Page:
For starters, it’s important to recognize that online trust is the foundation of nearly all business relationships. Whether you transact sales online or not, most of your prospects will head first to your website to check out your background and offerings. If they like what they see, they’re more likely to agree to a meeting . . . and to buy. If they don’t, they will either refuse a meeting or be a hard sell later. Thus, your website factors heavily in establishing the trust you need to grow your business.

In fact, the Pew Research Center’s Internet & American Life Project has shown just how much consumers rely on websites to make sound purchase decisions. According to a 2010 Pew study, 58 percent of Americans have done research online before purchasing a product or service. And on an average day, the study found that 21 percent of adults researched vendors online, compared with 9 percent in 2004. These numbers are likely to be even higher today.

Trust Formula: Authority, Credibility, and Responsibility

What are prospects looking for when they come to your website? We call it the A-C-R formula, which stands for Authority, Credibility, and Responsibility.

First, they want to see that you have the skills and knowledge—the authority—to help them solve their financial problems. Accordingly, your website’s content must convince them you know your stuff and can deliver the goods. The more your site showcases your credentials and expertise, the more powerfully it will establish your authority. Here’s how to speed this process:

  • Make sure your website has a detailed “About Us” page. And don’t just use the same boilerplate everyone else does. Talk about your experience and professional competencies, your core business practices, your education and designations, and the types of clients you serve. The more detailed and personal you can make this discussion, the better.
  • Don’t just claim authority; prove it! Fill your site with as many proof statements as you can: specific insurance/financial strategies you’ve used with clients, testimonials from satisfied customers (if your license allows it), blog articles you’ve written that demonstrate your insights about today’s financial markets and “hot-button” client concerns.
  • If you’ve written articles for industry trade journals, given speeches, or appeared on television or radio, list those experiences on your website. The goal: to demonstrate you are an industry thought leader—i.e., someone who sets the pace for your competitors.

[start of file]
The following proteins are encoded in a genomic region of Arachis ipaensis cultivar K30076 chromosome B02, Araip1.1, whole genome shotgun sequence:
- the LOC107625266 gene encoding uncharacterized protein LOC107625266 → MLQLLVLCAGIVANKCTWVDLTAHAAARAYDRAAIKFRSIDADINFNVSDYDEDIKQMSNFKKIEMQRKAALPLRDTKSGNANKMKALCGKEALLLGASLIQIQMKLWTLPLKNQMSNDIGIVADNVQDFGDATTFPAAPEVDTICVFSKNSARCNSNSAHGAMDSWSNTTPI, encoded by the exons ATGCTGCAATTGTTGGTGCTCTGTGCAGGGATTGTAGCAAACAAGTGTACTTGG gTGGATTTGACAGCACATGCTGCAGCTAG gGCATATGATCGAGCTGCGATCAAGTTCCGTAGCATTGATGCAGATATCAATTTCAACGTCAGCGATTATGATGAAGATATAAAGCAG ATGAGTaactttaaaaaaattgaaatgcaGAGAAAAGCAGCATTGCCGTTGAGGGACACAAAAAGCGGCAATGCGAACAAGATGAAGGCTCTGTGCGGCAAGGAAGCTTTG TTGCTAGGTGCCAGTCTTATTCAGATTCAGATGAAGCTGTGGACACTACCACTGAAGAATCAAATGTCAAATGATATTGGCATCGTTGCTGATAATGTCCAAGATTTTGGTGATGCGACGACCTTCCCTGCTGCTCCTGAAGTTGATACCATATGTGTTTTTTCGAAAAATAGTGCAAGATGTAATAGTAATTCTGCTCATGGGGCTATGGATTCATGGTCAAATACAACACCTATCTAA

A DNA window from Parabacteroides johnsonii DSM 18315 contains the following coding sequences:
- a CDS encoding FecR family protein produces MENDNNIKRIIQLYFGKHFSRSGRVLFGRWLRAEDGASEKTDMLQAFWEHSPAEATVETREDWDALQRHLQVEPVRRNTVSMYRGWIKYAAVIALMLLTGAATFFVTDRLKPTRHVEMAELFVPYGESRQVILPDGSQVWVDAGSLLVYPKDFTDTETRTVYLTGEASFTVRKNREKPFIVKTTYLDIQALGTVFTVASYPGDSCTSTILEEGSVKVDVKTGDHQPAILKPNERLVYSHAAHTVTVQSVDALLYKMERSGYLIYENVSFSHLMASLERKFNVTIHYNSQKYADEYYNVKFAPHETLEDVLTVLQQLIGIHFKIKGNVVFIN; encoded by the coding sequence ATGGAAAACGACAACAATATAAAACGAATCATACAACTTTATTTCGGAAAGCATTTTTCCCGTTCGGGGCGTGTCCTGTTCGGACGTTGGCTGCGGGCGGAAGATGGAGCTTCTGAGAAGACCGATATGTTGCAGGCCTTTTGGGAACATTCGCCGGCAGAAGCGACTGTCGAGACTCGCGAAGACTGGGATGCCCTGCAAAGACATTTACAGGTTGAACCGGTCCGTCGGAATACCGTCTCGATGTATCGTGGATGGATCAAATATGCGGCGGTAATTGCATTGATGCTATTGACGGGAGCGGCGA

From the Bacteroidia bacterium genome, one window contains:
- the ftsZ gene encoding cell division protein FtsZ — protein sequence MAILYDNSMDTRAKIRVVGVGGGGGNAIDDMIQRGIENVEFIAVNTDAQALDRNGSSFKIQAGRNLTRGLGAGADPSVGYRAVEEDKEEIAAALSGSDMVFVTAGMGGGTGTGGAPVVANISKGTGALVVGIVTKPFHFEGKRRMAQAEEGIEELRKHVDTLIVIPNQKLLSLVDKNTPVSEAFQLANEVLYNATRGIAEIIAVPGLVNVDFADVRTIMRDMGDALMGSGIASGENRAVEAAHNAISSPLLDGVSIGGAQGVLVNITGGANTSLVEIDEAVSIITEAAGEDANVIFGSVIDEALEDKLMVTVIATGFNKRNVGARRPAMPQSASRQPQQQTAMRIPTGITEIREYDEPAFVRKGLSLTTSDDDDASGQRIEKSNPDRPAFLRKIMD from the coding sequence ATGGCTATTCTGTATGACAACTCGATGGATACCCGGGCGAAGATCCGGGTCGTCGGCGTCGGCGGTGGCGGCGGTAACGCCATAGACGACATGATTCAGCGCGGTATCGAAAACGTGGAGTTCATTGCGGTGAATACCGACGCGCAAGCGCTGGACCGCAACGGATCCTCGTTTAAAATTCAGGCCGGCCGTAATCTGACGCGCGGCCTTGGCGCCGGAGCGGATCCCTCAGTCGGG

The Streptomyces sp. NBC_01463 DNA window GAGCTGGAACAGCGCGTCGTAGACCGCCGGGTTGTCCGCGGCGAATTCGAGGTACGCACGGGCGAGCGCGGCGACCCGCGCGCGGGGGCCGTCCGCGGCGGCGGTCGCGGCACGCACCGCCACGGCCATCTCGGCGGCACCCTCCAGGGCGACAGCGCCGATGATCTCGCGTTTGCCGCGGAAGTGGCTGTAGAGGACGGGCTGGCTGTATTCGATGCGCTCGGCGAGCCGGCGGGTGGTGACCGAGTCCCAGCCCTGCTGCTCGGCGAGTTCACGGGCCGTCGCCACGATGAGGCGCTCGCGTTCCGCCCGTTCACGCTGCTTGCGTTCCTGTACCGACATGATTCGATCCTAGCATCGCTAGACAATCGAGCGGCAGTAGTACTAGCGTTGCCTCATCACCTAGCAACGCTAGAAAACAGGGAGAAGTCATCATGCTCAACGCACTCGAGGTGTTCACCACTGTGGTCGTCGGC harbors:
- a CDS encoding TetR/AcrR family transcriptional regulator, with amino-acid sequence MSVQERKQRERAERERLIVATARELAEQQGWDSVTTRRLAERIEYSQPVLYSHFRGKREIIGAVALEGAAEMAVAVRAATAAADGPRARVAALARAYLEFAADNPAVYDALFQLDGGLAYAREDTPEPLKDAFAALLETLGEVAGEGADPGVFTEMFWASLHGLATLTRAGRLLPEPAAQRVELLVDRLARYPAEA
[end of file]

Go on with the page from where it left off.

Consumers Look for Credibility

Second, prospects look for credibility—i.e., to see that you are a person of integrity and believability. Since credibility derives from everything you say and do, especially in front of your customers, always operate from a place of total truth and client alignment Here are a couple things that should help:

  • Pay extra for your own Internet domain name. This means your website and e-mail address will display your company name, rather than an Internet service such as Yahoo or Google.
  • When conducting initial and presentation interviews, don’t use fear or hype to arouse attention or motivate purchase. These tactics tend to spark doubt and create less persistent business than do legitimate fact-finding and a thorough discussion of features, benefits, and objections.
  • Also, when speaking about yourself, don’t exaggerate your education, credentials, or past jobs. Stretching the truth is a sure credibility killer, perhaps not right away but always in the end.
  • Follow the Stanford Guidelines for Web Credibility. To further enhance your believability, adhere to the research-based Stanford University model. Two of its recommendations: make it easy for prospects to verify the claims on your site, while making your business tangible by including office and staff photos. For Stanford’s full list of credibility recommendations, go here.
  • Finally, align yourself with third-party organizations that rate firms based on performance or customer satisfaction. Examples are the Better Business Bureau and MacAfee SECURE. The National Ethics Association, sponsor of EOforLess.com, gives its members rights to use its “Ethics.net Registered Member” badge, as well as its “Certified Background Check” logo for those who pass a comprehensive screen. By posting respected credibility badges on your website, you convey not only your commitment to ethical business practices, but also your standing with respected third-party organizations.

Responsibility Is Key

Third and finally, convey on your website that you are a responsible insurance and financial professional—that your business practices are sound—and that you stand behind your work. Here are three tips to get you started: